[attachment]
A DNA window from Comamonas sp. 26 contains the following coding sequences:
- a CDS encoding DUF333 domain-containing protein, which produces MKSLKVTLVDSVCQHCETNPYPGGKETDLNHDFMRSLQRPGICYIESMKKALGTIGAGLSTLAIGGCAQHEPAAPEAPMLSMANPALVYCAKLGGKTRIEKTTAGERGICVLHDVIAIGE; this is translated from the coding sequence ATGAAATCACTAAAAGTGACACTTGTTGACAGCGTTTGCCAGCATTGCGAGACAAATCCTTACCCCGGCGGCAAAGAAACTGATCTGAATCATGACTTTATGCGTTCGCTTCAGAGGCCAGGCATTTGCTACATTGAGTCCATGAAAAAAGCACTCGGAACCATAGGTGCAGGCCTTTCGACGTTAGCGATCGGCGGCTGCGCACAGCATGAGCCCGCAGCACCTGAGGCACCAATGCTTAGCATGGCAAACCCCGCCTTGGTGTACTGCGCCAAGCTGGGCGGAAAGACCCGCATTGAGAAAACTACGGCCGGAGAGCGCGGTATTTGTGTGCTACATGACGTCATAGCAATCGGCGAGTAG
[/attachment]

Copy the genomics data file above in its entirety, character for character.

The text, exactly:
A DNA window from Comamonas sp. 26 contains the following coding sequences:
- a CDS encoding DUF333 domain-containing protein, which produces MKSLKVTLVDSVCQHCETNPYPGGKETDLNHDFMRSLQRPGICYIESMKKALGTIGAGLSTLAIGGCAQHEPAAPEAPMLSMANPALVYCAKLGGKTRIEKTTAGERGICVLHDVIAIGE; this is translated from the coding sequence ATGAAATCACTAAAAGTGACACTTGTTGACAGCGTTTGCCAGCATTGCGAGACAAATCCTTACCCCGGCGGCAAAGAAACTGATCTGAATCATGACTTTATGCGTTCGCTTCAGAGGCCAGGCATTTGCTACATTGAGTCCATGAAAAAAGCACTCGGAACCATAGGTGCAGGCCTTTCGACGTTAGCGATCGGCGGCTGCGCACAGCATGAGCCCGCAGCACCTGAGGCACCAATGCTTAGCATGGCAAACCCCGCCTTGGTGTACTGCGCCAAGCTGGGCGGAAAGACCCGCATTGAGAAAACTACGGCCGGAGAGCGCGGTATTTGTGTGCTACATGACGTCATAGCAATCGGCGAGTAG